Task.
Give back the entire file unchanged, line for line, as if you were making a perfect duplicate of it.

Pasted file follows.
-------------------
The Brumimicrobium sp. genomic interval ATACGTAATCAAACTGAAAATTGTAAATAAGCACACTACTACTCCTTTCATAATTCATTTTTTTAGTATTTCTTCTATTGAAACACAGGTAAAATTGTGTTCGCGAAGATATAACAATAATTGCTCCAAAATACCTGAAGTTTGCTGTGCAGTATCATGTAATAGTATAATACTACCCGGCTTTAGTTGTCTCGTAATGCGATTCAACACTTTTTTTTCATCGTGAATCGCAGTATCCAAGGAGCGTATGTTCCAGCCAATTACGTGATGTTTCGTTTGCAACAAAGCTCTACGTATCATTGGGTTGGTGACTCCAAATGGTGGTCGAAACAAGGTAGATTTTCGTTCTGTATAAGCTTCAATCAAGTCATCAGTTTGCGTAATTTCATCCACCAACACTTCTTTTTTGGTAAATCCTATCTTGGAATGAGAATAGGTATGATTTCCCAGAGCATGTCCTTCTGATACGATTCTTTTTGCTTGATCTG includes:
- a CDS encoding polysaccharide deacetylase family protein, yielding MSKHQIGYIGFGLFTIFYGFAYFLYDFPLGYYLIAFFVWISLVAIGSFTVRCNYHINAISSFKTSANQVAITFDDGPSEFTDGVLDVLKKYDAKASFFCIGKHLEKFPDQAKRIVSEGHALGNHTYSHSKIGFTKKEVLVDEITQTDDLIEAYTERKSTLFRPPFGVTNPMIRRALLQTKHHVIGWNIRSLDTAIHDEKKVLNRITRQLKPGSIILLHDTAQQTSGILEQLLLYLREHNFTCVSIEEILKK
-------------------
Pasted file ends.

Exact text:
The Brumimicrobium sp. genomic interval ATACGTAATCAAACTGAAAATTGTAAATAAGCACACTACTACTCCTTTCATAATTCATTTTTTTAGTATTTCTTCTATTGAAACACAGGTAAAATTGTGTTCGCGAAGATATAACAATAATTGCTCCAAAATACCTGAAGTTTGCTGTGCAGTATCATGTAATAGTATAATACTACCCGGCTTTAGTTGTCTCGTAATGCGATTCAACACTTTTTTTTCATCGTGAATCGCAGTATCCAAGGAGCGTATGTTCCAGCCAATTACGTGATGTTTCGTTTGCAACAAAGCTCTACGTATCATTGGGTTGGTGACTCCAAATGGTGGTCGAAACAAGGTAGATTTTCGTTCTGTATAAGCTTCAATCAAGTCATCAGTTTGCGTAATTTCATCCACCAACACTTCTTTTTTGGTAAATCCTATCTTGGAATGAGAATAGGTATGATTTCCCAGAGCATGTCCTTCTGATACGATTCTTTTTGCTTGATCTG includes:
- a CDS encoding polysaccharide deacetylase family protein, yielding MSKHQIGYIGFGLFTIFYGFAYFLYDFPLGYYLIAFFVWISLVAIGSFTVRCNYHINAISSFKTSANQVAITFDDGPSEFTDGVLDVLKKYDAKASFFCIGKHLEKFPDQAKRIVSEGHALGNHTYSHSKIGFTKKEVLVDEITQTDDLIEAYTERKSTLFRPPFGVTNPMIRRALLQTKHHVIGWNIRSLDTAIHDEKKVLNRITRQLKPGSIILLHDTAQQTSGILEQLLLYLREHNFTCVSIEEILKK